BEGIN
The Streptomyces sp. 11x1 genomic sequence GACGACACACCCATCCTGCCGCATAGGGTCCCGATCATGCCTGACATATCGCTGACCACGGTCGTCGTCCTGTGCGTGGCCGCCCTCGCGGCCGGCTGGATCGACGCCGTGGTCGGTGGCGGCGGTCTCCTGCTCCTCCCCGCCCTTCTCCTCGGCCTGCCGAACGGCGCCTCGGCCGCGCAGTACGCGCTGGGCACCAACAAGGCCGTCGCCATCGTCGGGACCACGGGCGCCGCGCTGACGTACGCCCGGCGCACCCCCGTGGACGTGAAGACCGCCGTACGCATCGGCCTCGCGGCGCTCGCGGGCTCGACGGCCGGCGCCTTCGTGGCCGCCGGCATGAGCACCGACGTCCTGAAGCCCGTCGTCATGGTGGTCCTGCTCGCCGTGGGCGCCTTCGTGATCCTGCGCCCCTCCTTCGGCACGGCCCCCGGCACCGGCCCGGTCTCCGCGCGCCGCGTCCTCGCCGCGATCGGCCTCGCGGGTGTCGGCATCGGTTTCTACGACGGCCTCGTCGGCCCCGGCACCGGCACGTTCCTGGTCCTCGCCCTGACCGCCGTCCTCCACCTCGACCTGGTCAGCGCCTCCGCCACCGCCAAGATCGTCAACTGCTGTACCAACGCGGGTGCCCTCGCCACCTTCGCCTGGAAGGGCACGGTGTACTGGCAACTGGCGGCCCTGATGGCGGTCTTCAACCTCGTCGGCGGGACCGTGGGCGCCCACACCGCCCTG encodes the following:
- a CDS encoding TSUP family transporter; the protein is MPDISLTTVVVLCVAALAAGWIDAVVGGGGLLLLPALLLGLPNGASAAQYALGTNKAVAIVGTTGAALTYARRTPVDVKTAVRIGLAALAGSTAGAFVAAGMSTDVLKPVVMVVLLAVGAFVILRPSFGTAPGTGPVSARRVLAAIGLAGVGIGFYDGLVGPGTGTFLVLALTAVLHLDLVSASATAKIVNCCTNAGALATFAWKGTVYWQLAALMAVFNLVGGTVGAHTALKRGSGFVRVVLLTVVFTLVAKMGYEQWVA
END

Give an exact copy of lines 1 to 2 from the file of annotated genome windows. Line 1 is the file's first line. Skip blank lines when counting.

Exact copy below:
The Streptomyces sp. 11x1 genomic sequence GACGACACACCCATCCTGCCGCATAGGGTCCCGATCATGCCTGACATATCGCTGACCACGGTCGTCGTCCTGTGCGTGGCCGCCCTCGCGGCCGGCTGGATCGACGCCGTGGTCGGTGGCGGCGGTCTCCTGCTCCTCCCCGCCCTTCTCCTCGGCCTGCCGAACGGCGCCTCGGCCGCGCAGTACGCGCTGGGCACCAACAAGGCCGTCGCCATCGTCGGGACCACGGGCGCCGCGCTGACGTACGCCCGGCGCACCCCCGTGGACGTGAAGACCGCCGTACGCATCGGCCTCGCGGCGCTCGCGGGCTCGACGGCCGGCGCCTTCGTGGCCGCCGGCATGAGCACCGACGTCCTGAAGCCCGTCGTCATGGTGGTCCTGCTCGCCGTGGGCGCCTTCGTGATCCTGCGCCCCTCCTTCGGCACGGCCCCCGGCACCGGCCCGGTCTCCGCGCGCCGCGTCCTCGCCGCGATCGGCCTCGCGGGTGTCGGCATCGGTTTCTACGACGGCCTCGTCGGCCCCGGCACCGGCACGTTCCTGGTCCTCGCCCTGACCGCCGTCCTCCACCTCGACCTGGTCAGCGCCTCCGCCACCGCCAAGATCGTCAACTGCTGTACCAACGCGGGTGCCCTCGCCACCTTCGCCTGGAAGGGCACGGTGTACTGGCAACTGGCGGCCCTGATGGCGGTCTTCAACCTCGTCGGCGGGACCGTGGGCGCCCACACCGCCCTG encodes the following:
- a CDS encoding TSUP family transporter; the protein is MPDISLTTVVVLCVAALAAGWIDAVVGGGGLLLLPALLLGLPNGASAAQYALGTNKAVAIVGTTGAALTYARRTPVDVKTAVRIGLAALAGSTAGAFVAAGMSTDVLKPVVMVVLLAVGAFVILRPSFGTAPGTGPVSARRVLAAIGLAGVGIGFYDGLVGPGTGTFLVLALTAVLHLDLVSASATAKIVNCCTNAGALATFAWKGTVYWQLAALMAVFNLVGGTVGAHTALKRGSGFVRVVLLTVVFTLVAKMGYEQWVA